Why this husband-wife duo felt the need for blockchain-based push notifications
Harsh Rajat and Richa Joshi worked in the blockchain, fintech and SaaS space and companies like Deloitte and Wipro for over a decade, before looking to start up. The husband-wife duo wanted to do something in the blockchain space and create the next web.
They realised one thing - blockchain in 2019 behaved the same way as it did in 2003. Most services expect the users to keep coming back to them, and blockchain just doesn’t have notifications. It led them to start Ethereum Push Notification Service (EPNS) in January 2020 in Mumbai.
Notifications in general do not exist on the blockchain, which is hard to imagine coming from traditional web services, where people get notified about their next meeting, email, payments or social invites. EPNS decided to solve this.
What does EPNS do?
The platform allows services to send notifications to the wallets. But apart from just notifications, users also earn from receiving the notifications. Since the encrypted data of these notifications is stored on the blockchain (directly or indirectly), it not only enables the team to send push notifications out to mobile or tablets but essentially to any centralised or decentralised carriers.
The notifications can be delivered in a platform agnostic way to mobiles, tablets, web browsers and even to favourite wallets of web3 (Metamask, Trust, etc).
“Despite this growth and expanding usage of blockchain tech, the services (dApps, services, smart contracts) still lack a genuine communication medium with their users, sometimes filled by alternative communication mediums like twitter, telegram or email. Notifications are seven times more powerful than these mediums to deliver information,” explains Harsh.
The company has a global team of nine members who have known each other for many years. The team includes Jafett Sandi, the Product and Development Lead and Andrew Redden, who is the Protocol and Research Lead.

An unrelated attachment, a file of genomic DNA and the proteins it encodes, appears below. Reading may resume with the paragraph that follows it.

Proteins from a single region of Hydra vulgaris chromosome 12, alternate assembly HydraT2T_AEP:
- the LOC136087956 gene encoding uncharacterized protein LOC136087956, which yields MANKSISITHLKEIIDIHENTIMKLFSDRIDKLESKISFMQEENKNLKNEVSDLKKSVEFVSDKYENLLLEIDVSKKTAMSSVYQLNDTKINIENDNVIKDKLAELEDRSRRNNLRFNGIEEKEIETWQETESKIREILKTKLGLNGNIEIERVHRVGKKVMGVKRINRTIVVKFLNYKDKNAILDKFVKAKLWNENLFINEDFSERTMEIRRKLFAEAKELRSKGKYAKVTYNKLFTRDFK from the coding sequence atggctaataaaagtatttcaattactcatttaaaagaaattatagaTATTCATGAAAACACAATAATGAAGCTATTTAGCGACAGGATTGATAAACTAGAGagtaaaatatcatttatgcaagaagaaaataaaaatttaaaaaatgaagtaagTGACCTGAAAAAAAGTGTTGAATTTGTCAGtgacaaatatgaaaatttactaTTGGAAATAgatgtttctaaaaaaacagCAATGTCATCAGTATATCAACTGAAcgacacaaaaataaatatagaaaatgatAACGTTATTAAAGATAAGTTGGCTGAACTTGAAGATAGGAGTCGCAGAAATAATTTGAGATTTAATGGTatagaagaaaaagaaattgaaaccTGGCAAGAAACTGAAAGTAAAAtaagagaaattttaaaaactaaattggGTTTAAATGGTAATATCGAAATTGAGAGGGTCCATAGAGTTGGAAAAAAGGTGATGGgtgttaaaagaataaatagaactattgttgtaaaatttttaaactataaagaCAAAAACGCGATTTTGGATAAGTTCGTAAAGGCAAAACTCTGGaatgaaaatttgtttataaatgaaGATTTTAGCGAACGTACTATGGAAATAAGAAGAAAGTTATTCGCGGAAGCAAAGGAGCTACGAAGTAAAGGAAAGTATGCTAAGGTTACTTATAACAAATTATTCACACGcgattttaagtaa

“The remaining team brings varied experiences and skills across domains and has helped shape the project with a single goal of building a unique product which did not exist earlier,” adds Harsh.
Difference from regular notifications
While the duo had experience in building notifications and blockchain, most push notifications are centralised and require association of device ids to usernames (for example: Facebook knows you have signed in because they have a server monitoring that).
When customised notifications to devices are sent, they are complex as two services generally work on different principles, and one is usually serverless and the other requires a server - to form a connection between them is difficult.
“EPNS cleverly solves this issue by abstracting the data layer on-chain and creating a sign-in which doesn't even send out any private credentials or centralised sign-up for users,” says Harsh.
The team connects the decentralised platforms to a centralised one by disassociating storage of data / config and intended recipients on-chain, which can then be picked up by the infrastructure using the solutions (or other third party infrastructure if they want to build on top of our protocol) and can be relayed to centralised services (mobile, tablet, web, etc). They can also be picked up by decentralised services and shown like a twitter feed (for example: the Alpha dApp).
How does it work
“We see notifications as a means to communicate information of different types, carry different utilities and perform different tasks as per their use cases. To enable this, we assign each notification payload a payload type that defines certain characteristics of both the data they carry and the medium of storage,” explains Harsh.